Like many inside/outside formations such as the Working Families Party, however, the PDA exists to co-opt challenges into the Democratic Party, shepherd progressives into the left wing of the duopoly’s electoral pen, and reinforce the two party system and its consequences. If the AFL-CIO and mainstream civil rights groups–heavily integrated into the Democratic Party and backed with millions of members and millions of dollars–have failed to bring progress with this technique, the PDA with its meager forces stands no chance of succeeding. Instead the PDA will simply decapitate the Green Party’s attempt to build a challenge to the corporate duopoly. Many Greens and recalcitrant progressives believe this to be the real purpose of PDA, and the liberal wing’s new-found close association with the PDA has diluted the Green Party’s message, given "lesser evilism" an institutional foothold, and inflamed the growing conflicts over mission and methods in the Green Party.
Members of GDI have been fighting back to reaffirm the central mission of the Green Party as an independent political arm of progressive social movements. They have been the driving force in developing proposals to institute democratic reforms and assert the independence of the Green Party from the corporate parties. GDI has presented these proposals publicly on its website and at state party meetings, where they have won supermajority support from state parties in California, Florida, Vermont, and Utah, and unanimous support in New York.
Divisions Intensify in Tulsa
The Tulsa meeting was essentially a contest between the two wings of the party played out through the same undemocratic scheme that distorted the outcome of the 2004 Milwaukee Convention. Under this scheme California and New York control only about 16% of the Green National Committee (GNC), even though 65% of all registered Greens reside within these two states. The liberals have majority support based within the leadership of small state parties, many of them with active memberships of under 100 Greens, some with single digits, while GDI adherents hold wide majorities based in the states with the largest parties that, under current Green Party bylaws, are highly underrepresented in the national leadership. By process of this disproportionate allocation system, the liberals constitute as much as 75% of GNC representation, and through the Tulsa Convention controlled 100% of the executive power vested in the Steering Committee (now reduced to a still unassailable 89%) and a similar percentage of standing committee and working group positions. These allocations can only be altered by a 2/3 majority vote, and are thereby effectively self-sustaining.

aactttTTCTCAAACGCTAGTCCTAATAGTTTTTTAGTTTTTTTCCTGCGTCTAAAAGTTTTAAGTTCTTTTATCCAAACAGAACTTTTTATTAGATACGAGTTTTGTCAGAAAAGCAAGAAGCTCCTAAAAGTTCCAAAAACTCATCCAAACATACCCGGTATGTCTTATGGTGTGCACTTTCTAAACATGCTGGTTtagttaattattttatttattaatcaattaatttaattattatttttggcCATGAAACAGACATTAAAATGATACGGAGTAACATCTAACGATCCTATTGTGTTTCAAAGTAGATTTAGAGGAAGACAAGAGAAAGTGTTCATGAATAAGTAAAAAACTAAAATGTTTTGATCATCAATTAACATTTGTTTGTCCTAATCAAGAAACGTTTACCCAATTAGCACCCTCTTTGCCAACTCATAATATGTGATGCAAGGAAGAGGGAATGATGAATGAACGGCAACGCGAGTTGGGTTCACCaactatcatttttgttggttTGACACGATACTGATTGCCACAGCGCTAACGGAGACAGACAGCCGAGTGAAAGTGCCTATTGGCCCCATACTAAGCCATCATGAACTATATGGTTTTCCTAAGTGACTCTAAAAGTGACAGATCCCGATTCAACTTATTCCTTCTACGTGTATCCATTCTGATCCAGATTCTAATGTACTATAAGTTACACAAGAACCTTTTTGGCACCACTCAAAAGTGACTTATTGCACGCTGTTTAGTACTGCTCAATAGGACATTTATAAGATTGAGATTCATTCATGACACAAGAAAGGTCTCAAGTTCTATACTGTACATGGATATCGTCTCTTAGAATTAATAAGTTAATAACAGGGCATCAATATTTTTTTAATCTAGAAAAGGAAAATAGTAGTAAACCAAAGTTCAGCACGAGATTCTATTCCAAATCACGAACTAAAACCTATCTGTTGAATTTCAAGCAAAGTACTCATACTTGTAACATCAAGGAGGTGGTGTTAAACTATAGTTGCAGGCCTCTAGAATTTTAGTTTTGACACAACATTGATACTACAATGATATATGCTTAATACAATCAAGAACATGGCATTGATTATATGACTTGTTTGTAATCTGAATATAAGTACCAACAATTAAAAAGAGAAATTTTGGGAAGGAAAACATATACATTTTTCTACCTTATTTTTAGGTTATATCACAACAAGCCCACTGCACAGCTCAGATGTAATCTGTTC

Conflict between the two wings erupted early in the convention over which delegates to seat from Utah, a state where two groups claim to be the official Green Party. The original Utah Greens split into two factions in 2004 over which candidate–Cobb or Nader–to put on their state’s ballot line. The small Cobb-supporting wing was quickly officially recognized by the national steering committee as the sole representative of the Utah Greens in party affairs. By contrast, the Nader-supporting wing, 10 times the size of the Cobb-supporting wing, is recognized by the Utah Secretary of State as the official Green Party of Utah, but was barred from access to the national Green Party by internal executive fiat.